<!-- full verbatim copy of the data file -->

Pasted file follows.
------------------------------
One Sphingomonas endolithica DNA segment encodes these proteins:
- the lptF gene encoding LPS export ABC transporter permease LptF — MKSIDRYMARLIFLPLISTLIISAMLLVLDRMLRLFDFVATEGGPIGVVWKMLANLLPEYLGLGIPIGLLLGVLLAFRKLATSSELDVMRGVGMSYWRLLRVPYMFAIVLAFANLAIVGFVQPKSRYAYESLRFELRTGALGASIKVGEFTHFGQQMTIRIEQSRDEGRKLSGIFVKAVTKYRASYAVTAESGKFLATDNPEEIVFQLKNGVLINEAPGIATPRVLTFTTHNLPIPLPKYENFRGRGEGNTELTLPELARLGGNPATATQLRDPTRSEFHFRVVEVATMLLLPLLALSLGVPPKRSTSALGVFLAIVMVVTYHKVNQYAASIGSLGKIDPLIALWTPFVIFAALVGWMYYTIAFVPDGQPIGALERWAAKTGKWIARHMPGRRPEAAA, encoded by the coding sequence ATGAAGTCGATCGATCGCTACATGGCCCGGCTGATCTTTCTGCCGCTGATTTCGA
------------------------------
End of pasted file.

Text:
One Sphingomonas endolithica DNA segment encodes these proteins:
- the lptF gene encoding LPS export ABC transporter permease LptF — MKSIDRYMARLIFLPLISTLIISAMLLVLDRMLRLFDFVATEGGPIGVVWKMLANLLPEYLGLGIPIGLLLGVLLAFRKLATSSELDVMRGVGMSYWRLLRVPYMFAIVLAFANLAIVGFVQPKSRYAYESLRFELRTGALGASIKVGEFTHFGQQMTIRIEQSRDEGRKLSGIFVKAVTKYRASYAVTAESGKFLATDNPEEIVFQLKNGVLINEAPGIATPRVLTFTTHNLPIPLPKYENFRGRGEGNTELTLPELARLGGNPATATQLRDPTRSEFHFRVVEVATMLLLPLLALSLGVPPKRSTSALGVFLAIVMVVTYHKVNQYAASIGSLGKIDPLIALWTPFVIFAALVGWMYYTIAFVPDGQPIGALERWAAKTGKWIARHMPGRRPEAAA, encoded by the coding sequence ATGAAGTCGATCGATCGCTACATGGCCCGGCTGATCTTTCTGCCGCTGATTTCGA